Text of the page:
By Charlie Landsman
Ani DiFranco and her band, following solo artist Erin McKeown, performed on Wednesday night at Finney Chapel to a less-than-full house. Those who did not come to fill empty seats missed a truly memorable show.
A young, tattooed woman dressed in a sleek pants suit took the Finney Chapel stage on Wednesday. The edges of a tattoo protruded up past her V-Neck. “Who is she?” I thought, as she strapped on a beautiful pearl Les Paul guitar. Little did I know I would soon be downloading the provocative, hard-hitting music of Erin McKeown on my iTunes.
Her first song, an edgy rockabilly tune about cowboys and cocaine, allowed her to show off her technical Travis-picking guitar style and catchy song-writing ability. McKeown’s voice was polished and had a lot of character; she had such a charismatic stage presence that she made a show out of tuning her guitar. She evidently loved to perform and the audience hung on her every word, even when she poked fun at Oberlin. “I wanted to go [here],” said McKeown, “[instead], I went to Brown.”
This unknown talent interacted with the audience like a seasoned veteran. “Since you all applied to Brown, you know that it’s in Providence,” she said before her second song, “I wrote this tune about a strip club in Providence called the Satin Doll. I’d go with a fist full of one dollar bills and hope that the ladies would saddle up to me. They never did.”
McKeown’s lyrics were very provocative and a tad profane, perfectly suited to Oberlin’s audience, who loved every minute of it. The songs off her new album, Hundreds of Lions, frequently referred to strip clubs, drug and alcohol use, and S&M. At one point, a crying baby interrupted her performance. “There are children in the audience?” She said, “Oh Shit! Oh well, I’m just going to do what I had planned on doing.”
McKeown closed her half-hour opening set with a classical American guitar version of Beyonce’s “Single Ladies” and got the all of Finney Chapel to sing along. This badass chick-rocker exemplifies the label that signed her, Righteous Babe Records.
After a short intermission, Ani DiFranco took the stage. She looked very fidgety and a tad uncomfortable at first. Her voice was soft-spoken but still engaging. She started her set with a few newer tunes that went almost unrecognized by the audience. “It’s only going to get weirder and more bitter from here,” she said.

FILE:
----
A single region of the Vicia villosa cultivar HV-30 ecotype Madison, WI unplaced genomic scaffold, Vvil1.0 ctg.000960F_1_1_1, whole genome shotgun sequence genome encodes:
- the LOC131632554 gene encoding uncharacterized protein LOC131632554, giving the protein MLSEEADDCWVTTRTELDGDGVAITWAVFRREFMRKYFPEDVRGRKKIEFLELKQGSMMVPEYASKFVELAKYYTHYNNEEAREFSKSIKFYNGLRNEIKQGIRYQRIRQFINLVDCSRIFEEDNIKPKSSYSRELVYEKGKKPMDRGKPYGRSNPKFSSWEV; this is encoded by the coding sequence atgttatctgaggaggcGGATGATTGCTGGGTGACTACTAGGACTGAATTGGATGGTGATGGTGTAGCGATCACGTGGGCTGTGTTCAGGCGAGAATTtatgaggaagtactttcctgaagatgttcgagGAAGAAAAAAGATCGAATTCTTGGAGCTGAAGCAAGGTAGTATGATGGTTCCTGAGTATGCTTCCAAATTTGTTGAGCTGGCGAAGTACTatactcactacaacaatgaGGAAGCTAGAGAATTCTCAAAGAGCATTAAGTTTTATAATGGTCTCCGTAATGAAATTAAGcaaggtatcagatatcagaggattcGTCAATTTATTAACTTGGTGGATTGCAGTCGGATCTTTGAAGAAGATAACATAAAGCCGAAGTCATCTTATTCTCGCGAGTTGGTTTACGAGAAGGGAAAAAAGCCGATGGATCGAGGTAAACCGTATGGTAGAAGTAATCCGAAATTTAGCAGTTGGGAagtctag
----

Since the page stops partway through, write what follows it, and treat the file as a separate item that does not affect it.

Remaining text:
DiFranco prefaced each song with a story. One song she wrote about her newborn baby, another she performed at Pete Seeger’s birthday party. In the middle of her set, Difranco played a fast-paced protest song condemning nuclear power. “I wanted to play this song at the Republican National Convention,” she said, “but I had no one to ask. I have to befriend some Republicans.”
At the end of the night, DiFranco played a few up-tempo songs requested by the audience. Seemingly out of nowhere, “the freaky guy in the blue jump suit” danced his way around Finney chapel, and surprisingly, inspired everyone else to get out of their seats and into the aisles. Difranco played a double encore and finished her show with the song 32 Flavors, an audience favorite.
DiFranco is not the world’s greatest singer. She doesn’t have the smooth tone and effortless picking of Erin McKeown. Instead, her guitar work is harsh and staccato. However, while listening to her performance in the beauty of Finney chapel, I didn’t care one bit. Her songs are drenched in personal experience, and her lyrics elevate her art. The haunting dissonance of her music combined with a precise rhythm had me tapping my toes while simultaneously on the verge of tears. One thing is certain: Ani DiFranco is not a pop artist. Her inspiration comes from deep within herself. Though the audience was overwhelmingly female, her lyrics were universal and were spoke to everyone in attendance.
A word of advice to Ms. DiFranco: don’t wait another 17 years to visit again. Come back whenever you’d like.